The organic baby food market is about to explode even further.
While the global market is expected to account for $5.6 billion by 2020, representing an annual growth rate of more than 10%, the market in the so-called BRIC countries (Brazil, Russia, India and China) is projected to reach $3.5 billion, a growth rate of a staggering 19.5% between now and 2020.
And that is because of a number of factors, including: Rapid urbanisation; rising parental concern to feed their child with healthy and chemical free products; health awareness programmes by regional governments; and a real emphasis on natural nourishment.
In the BRIC countries, the market is being fuelled by an increase in working mothers, a boost in organic commodities being produced, and government subsidies helping to support what still constitutes a fairly immature segment of the food market.
For centuries, a band of parents have poured over the labels of supermarket products, obsessively looking to give their kids the very best. And why not.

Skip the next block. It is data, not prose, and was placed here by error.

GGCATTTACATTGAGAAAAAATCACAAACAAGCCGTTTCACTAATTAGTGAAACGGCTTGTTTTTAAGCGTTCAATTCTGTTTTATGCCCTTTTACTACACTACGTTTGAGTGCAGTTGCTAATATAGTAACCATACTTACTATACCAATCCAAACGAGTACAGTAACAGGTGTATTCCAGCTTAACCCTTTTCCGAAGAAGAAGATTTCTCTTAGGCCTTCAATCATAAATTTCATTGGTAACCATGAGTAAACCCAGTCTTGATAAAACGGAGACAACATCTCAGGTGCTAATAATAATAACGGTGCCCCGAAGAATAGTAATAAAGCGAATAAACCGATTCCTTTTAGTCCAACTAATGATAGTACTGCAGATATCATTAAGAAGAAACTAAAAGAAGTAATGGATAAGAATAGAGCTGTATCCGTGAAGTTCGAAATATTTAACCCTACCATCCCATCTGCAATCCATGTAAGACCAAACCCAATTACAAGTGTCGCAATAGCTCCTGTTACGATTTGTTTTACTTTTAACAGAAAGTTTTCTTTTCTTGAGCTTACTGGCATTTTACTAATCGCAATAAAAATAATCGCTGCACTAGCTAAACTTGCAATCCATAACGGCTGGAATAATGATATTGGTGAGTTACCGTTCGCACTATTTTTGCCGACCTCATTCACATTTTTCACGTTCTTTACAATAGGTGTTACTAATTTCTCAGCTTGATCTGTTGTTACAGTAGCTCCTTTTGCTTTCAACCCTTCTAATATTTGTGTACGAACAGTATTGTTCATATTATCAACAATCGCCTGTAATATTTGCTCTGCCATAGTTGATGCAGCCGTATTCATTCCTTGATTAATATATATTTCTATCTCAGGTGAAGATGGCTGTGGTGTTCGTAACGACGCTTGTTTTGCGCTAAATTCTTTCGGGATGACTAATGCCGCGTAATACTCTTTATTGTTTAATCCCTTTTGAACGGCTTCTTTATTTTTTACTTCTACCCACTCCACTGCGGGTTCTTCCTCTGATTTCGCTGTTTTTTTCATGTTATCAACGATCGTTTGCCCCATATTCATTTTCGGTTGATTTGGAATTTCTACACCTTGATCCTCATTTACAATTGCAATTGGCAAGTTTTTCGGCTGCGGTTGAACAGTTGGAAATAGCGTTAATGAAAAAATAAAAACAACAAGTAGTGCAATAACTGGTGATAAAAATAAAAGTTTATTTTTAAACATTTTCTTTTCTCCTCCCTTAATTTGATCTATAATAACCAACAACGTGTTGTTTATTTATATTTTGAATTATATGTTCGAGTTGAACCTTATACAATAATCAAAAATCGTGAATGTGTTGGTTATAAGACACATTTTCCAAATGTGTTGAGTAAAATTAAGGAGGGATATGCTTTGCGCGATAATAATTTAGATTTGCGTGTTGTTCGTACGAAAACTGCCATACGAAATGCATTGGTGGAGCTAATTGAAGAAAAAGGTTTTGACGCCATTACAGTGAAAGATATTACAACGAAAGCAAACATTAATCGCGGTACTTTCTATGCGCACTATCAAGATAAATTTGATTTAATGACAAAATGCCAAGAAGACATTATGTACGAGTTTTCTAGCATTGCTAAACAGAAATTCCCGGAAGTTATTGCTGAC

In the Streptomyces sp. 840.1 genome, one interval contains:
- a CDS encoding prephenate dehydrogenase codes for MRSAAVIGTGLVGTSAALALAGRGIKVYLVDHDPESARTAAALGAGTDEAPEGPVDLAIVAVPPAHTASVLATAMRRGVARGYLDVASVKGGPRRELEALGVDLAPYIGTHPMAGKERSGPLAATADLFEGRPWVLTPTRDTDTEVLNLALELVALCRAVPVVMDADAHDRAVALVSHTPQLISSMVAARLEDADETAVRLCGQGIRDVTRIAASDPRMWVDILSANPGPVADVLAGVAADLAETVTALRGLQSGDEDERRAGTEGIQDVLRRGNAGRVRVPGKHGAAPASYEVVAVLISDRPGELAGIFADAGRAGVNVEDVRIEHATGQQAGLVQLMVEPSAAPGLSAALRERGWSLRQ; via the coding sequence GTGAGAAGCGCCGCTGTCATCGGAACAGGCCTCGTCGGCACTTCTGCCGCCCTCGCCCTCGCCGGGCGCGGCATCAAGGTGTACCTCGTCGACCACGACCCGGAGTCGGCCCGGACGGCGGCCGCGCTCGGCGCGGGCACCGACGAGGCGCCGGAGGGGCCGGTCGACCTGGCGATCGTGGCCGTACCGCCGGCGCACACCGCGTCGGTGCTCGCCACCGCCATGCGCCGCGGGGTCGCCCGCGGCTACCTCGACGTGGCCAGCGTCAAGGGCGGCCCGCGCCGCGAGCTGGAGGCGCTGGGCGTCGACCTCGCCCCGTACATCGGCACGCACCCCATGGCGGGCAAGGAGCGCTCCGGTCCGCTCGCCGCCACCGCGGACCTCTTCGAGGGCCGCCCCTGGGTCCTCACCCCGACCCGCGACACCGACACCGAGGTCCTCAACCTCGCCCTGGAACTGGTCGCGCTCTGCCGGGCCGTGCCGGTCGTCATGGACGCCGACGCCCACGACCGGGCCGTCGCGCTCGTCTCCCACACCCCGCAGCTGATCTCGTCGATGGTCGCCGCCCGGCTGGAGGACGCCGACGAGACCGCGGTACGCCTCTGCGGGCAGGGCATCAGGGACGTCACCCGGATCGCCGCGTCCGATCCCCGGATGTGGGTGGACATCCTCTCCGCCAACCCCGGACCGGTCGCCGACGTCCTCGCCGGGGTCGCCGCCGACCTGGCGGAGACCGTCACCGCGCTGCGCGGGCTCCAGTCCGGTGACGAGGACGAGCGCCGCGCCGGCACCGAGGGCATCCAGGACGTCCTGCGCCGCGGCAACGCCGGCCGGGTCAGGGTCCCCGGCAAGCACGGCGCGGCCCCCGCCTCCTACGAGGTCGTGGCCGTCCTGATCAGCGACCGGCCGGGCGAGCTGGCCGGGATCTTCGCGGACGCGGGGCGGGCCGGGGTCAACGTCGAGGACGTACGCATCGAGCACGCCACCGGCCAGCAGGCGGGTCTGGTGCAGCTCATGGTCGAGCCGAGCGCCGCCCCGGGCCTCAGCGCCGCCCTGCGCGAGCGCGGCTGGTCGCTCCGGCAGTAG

Right here, right now, that band of parents is now a giant flock of more informed, conscious, ethically-minded Mums, Dads and carers who not only want great tasty products for their kids, but are looking for help, support and inspiration to make healthy eat the norm a world saturated by high-sugar, high-salt and high fat kids foods.
Ella’s Kitchen is one of an incredibly strong growing market of organic, ethically-sourced and healthy kids food taking the supermarket shelves by storm.
Founded by Paul Lindley back in 2006, and named after his first born, the business has not only worked hard to create good food that parents will keep reaching to put into their trolleys every week, but it has done so with a passionate belief in promoting healthy eating and giving Mums and Dads the tools to make the best choices for their children.
I caught up with Paul – who, having sold the business three years ago, is now chairman and “guardian of the mission” – to find out all about Ella’s Kitchen and how he has taken his business from tiny start-up and turned it into a global phenomenon.